The buildings to the left were removed in the late 1840s and the Bell Tower altered to the ‘Pepper Pot’ design we know today.
The Curfew Tower (Bell Tower) in 2000
The town began to change faster in Victorian times when a significant number of terraced houses were constructed in areas to the south and around to the west of Windsor. Semi-detached homes, described as ‘villas’ in Victorian times, were also built together with some more substantial homes for the ‘well to do’. This significant growth in housing is probably due to the arrival of the railways in Windsor in 1849 which permitted convenient access to London. In the early 1900s slum dwellings in Bier Lane (now River Street) were removed at the same time as Barry Avenue and the river promenade was created. Further slums were removed in the late 1920s to create the River Street Car Park. The Goswells, at the foot of the castle to the west were created after a slum clearance scheme using a fund set up in 1910 to purchase the land and thereby protect the view of the castle from the west. This area is now in the care of the National Trust. In 1902-3 Alexandra Gardens were created beyond The Goswells, now an attractive open area adjacent to the river promenade at Barry Avenue.
The Goswells and Curfew Tower by A R Quinton in the early 1900s
Alexandra Gardens, looking east towards The Goswells and the Castle
In recent years new estates have been built to the west, initially after World War Two, and later in the 1960s and 1970s. At the same time, some of the original terraces closer to the town centre were lost in the 1960s when the unattractive Ward Royal was built.
A bridge to Eton has existed since 1268 or before, but being wooden, fell often into disrepair. The present bridge, an early cast iron and stone structure, was completed in 1824. After over 140 years, when horse and carts had for many years been superseded by cars, lorries and double decker buses, the bridge was finally deemed unsafe, and was closed to all vehicular traffic. Our Windsor History section features two articles about Windsor Bridge and the Bridges Downstream of Windsor.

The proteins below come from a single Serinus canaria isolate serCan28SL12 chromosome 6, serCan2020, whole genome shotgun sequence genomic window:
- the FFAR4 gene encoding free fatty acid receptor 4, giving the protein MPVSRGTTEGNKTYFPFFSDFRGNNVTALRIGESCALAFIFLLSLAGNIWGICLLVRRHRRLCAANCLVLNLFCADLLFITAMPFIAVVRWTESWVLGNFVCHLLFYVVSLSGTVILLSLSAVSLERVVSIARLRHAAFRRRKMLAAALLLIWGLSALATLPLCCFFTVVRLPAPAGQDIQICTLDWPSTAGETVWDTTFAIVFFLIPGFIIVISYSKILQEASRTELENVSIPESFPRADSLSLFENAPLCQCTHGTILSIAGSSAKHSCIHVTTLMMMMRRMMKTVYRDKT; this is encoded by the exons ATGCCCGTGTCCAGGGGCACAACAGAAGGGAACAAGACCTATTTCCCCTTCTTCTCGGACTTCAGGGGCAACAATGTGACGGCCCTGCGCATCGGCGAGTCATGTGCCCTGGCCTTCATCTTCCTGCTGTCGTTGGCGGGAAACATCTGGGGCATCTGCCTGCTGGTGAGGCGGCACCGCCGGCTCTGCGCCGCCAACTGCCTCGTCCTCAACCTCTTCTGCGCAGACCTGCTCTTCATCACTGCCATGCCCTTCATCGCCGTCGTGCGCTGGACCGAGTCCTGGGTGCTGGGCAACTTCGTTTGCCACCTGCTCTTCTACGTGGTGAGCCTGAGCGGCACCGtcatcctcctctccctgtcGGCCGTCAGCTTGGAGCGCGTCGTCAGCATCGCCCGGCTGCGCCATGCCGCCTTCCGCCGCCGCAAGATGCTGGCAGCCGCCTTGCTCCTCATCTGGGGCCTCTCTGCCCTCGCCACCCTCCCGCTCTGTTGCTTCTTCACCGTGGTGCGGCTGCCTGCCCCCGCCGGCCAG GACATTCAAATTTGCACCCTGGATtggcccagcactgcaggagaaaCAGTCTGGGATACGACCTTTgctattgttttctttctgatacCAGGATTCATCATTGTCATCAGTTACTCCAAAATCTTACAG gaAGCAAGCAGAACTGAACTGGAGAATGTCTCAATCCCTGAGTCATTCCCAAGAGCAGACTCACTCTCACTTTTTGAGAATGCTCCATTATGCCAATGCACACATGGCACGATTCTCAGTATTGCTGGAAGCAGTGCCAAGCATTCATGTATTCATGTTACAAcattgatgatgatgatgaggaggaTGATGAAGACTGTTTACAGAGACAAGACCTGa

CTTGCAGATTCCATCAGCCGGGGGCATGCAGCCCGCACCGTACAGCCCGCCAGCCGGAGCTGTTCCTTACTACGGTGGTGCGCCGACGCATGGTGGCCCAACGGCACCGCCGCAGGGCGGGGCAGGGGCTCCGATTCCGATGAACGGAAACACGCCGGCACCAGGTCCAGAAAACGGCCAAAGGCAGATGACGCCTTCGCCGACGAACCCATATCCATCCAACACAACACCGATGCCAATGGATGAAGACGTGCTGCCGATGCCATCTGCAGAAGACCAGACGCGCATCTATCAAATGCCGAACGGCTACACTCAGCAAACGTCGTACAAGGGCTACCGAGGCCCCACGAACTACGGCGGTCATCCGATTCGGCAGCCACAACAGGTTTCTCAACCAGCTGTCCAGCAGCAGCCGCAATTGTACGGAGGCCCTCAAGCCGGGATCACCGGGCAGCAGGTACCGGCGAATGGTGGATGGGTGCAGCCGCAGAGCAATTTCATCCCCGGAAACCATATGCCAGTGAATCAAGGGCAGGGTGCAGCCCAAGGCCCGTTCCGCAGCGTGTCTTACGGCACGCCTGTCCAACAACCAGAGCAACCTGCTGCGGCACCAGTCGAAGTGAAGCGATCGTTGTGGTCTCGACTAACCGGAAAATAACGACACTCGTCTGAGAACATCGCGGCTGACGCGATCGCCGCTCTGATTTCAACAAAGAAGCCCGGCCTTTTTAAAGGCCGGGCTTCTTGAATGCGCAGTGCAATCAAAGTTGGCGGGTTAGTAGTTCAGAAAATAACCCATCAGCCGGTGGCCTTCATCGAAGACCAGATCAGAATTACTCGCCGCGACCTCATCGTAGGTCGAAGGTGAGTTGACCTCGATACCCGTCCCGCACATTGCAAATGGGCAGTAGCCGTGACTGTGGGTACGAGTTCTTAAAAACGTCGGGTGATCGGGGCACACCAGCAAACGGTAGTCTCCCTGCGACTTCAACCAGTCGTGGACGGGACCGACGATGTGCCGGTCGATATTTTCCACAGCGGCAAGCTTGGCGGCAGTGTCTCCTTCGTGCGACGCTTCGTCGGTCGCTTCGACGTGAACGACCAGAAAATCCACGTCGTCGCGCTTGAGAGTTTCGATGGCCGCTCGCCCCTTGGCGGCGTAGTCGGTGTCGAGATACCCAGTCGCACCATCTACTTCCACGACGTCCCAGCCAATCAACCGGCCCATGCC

Windsor Bridge, looking east, downstream
Windsor’s Two Train Stations
As a Royal Town, Windsor attracted the attentions of both the Windsor, Staines and Richmond Railway Company, (subsequently the Southern Railway Company), and Brunel’s Great Western Railway, each vying with the other for Queen Victoria’s patronage, and both providing a Waiting Room at their respective stations, though if either believed that Her Majesty would be prepared to wait for one minute, they were mistaken! The Royal Waiting Rooms still exist, one in the Central Station (serving the Great Western main line at Slough on the Paddington, London to Bristol line), and one in Datchet Road adjacent to the Southern Region, Windsor and Eton Riverside, which connects with Waterloo Station in London. The railways arrived within months of each other in 1849. Brunel’s line from Slough being on raised arches across the river, rising up to the town centre, while the Southern Railway approached from the east, through Crown land, the station as we know it today being completed in 1851.
Queen Victoria’s Waiting Room (centre) under the roof of the Central Station, the Great Western Railway terminal from Slough and Paddington.
The Southern Railway station at Windsor Riverside, connecting with Waterloo Station in London
The Royal Waiting Room to the south side of Windsor Riverside Station
The arrival of the railways made Windsor far more accessible from London and elsewhere, and so began the increase in tourism and day-tripping to the town and to the open areas of The Brocas (below, to the left) where many a fine picnic would be enjoyed, with views of Windsor and the Castle across the Thames, along with opportunities for boating and swimming.
Rowing skiffs were the order of the day in the early 1900s plus the odd steam launch.